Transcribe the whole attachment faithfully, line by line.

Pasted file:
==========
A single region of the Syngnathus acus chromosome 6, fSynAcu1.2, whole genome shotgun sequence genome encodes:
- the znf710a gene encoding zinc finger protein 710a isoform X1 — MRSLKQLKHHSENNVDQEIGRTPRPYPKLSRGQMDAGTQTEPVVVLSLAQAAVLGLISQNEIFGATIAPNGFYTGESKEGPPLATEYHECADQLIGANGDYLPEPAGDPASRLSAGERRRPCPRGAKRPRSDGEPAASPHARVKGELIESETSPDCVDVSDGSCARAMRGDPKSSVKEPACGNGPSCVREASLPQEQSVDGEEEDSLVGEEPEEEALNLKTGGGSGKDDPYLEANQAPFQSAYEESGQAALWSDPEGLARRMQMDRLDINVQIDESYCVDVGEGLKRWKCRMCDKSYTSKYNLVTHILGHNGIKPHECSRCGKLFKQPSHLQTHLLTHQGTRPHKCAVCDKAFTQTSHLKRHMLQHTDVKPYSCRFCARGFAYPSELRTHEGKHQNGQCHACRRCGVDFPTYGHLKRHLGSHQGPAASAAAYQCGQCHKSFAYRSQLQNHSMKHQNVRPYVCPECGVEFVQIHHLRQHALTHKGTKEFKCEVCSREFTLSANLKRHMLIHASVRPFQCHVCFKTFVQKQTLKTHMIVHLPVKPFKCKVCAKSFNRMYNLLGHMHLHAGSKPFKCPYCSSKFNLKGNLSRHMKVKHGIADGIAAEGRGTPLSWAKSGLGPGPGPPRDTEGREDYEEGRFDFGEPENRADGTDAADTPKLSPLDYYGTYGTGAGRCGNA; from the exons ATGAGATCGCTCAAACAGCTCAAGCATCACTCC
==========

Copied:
A single region of the Syngnathus acus chromosome 6, fSynAcu1.2, whole genome shotgun sequence genome encodes:
- the znf710a gene encoding zinc finger protein 710a isoform X1 — MRSLKQLKHHSENNVDQEIGRTPRPYPKLSRGQMDAGTQTEPVVVLSLAQAAVLGLISQNEIFGATIAPNGFYTGESKEGPPLATEYHECADQLIGANGDYLPEPAGDPASRLSAGERRRPCPRGAKRPRSDGEPAASPHARVKGELIESETSPDCVDVSDGSCARAMRGDPKSSVKEPACGNGPSCVREASLPQEQSVDGEEEDSLVGEEPEEEALNLKTGGGSGKDDPYLEANQAPFQSAYEESGQAALWSDPEGLARRMQMDRLDINVQIDESYCVDVGEGLKRWKCRMCDKSYTSKYNLVTHILGHNGIKPHECSRCGKLFKQPSHLQTHLLTHQGTRPHKCAVCDKAFTQTSHLKRHMLQHTDVKPYSCRFCARGFAYPSELRTHEGKHQNGQCHACRRCGVDFPTYGHLKRHLGSHQGPAASAAAYQCGQCHKSFAYRSQLQNHSMKHQNVRPYVCPECGVEFVQIHHLRQHALTHKGTKEFKCEVCSREFTLSANLKRHMLIHASVRPFQCHVCFKTFVQKQTLKTHMIVHLPVKPFKCKVCAKSFNRMYNLLGHMHLHAGSKPFKCPYCSSKFNLKGNLSRHMKVKHGIADGIAAEGRGTPLSWAKSGLGPGPGPPRDTEGREDYEEGRFDFGEPENRADGTDAADTPKLSPLDYYGTYGTGAGRCGNA; from the exons ATGAGATCGCTCAAACAGCTCAAGCATCACTCC